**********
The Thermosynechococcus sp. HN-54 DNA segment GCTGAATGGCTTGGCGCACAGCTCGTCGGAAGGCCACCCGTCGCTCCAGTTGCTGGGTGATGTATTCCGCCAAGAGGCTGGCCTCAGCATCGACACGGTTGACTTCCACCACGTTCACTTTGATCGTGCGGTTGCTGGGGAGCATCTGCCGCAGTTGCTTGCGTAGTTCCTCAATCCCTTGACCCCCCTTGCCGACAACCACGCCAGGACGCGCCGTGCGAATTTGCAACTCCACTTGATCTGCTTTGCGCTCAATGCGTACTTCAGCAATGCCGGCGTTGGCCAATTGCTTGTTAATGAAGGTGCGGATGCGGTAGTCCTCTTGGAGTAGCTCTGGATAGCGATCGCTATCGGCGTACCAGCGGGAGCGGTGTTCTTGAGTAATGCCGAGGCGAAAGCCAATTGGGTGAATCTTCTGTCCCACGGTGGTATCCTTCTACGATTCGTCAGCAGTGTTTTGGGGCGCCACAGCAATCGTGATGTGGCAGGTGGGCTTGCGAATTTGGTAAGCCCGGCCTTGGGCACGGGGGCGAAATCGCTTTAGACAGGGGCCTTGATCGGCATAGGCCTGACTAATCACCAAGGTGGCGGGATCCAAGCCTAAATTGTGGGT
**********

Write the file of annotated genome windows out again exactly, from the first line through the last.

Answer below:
The Thermosynechococcus sp. HN-54 DNA segment GCTGAATGGCTTGGCGCACAGCTCGTCGGAAGGCCACCCGTCGCTCCAGTTGCTGGGTGATGTATTCCGCCAAGAGGCTGGCCTCAGCATCGACACGGTTGACTTCCACCACGTTCACTTTGATCGTGCGGTTGCTGGGGAGCATCTGCCGCAGTTGCTTGCGTAGTTCCTCAATCCCTTGACCCCCCTTGCCGACAACCACGCCAGGACGCGCCGTGCGAATTTGCAACTCCACTTGATCTGCTTTGCGCTCAATGCGTACTTCAGCAATGCCGGCGTTGGCCAATTGCTTGTTAATGAAGGTGCGGATGCGGTAGTCCTCTTGGAGTAGCTCTGGATAGCGATCGCTATCGGCGTACCAGCGGGAGCGGTGTTCTTGAGTAATGCCGAGGCGAAAGCCAATTGGGTGAATCTTCTGTCCCACGGTGGTATCCTTCTACGATTCGTCAGCAGTGTTTTGGGGCGCCACAGCAATCGTGATGTGGCAGGTGGGCTTGCGAATTTGGTAAGCCCGGCCTTGGGCACGGGGGCGAAATCGCTTTAGACAGGGGCCTTGATCGGCATAGGCCTGACTAATCACCAAGGTGGCGGGATCCAAGCCTAAATTGTGGGT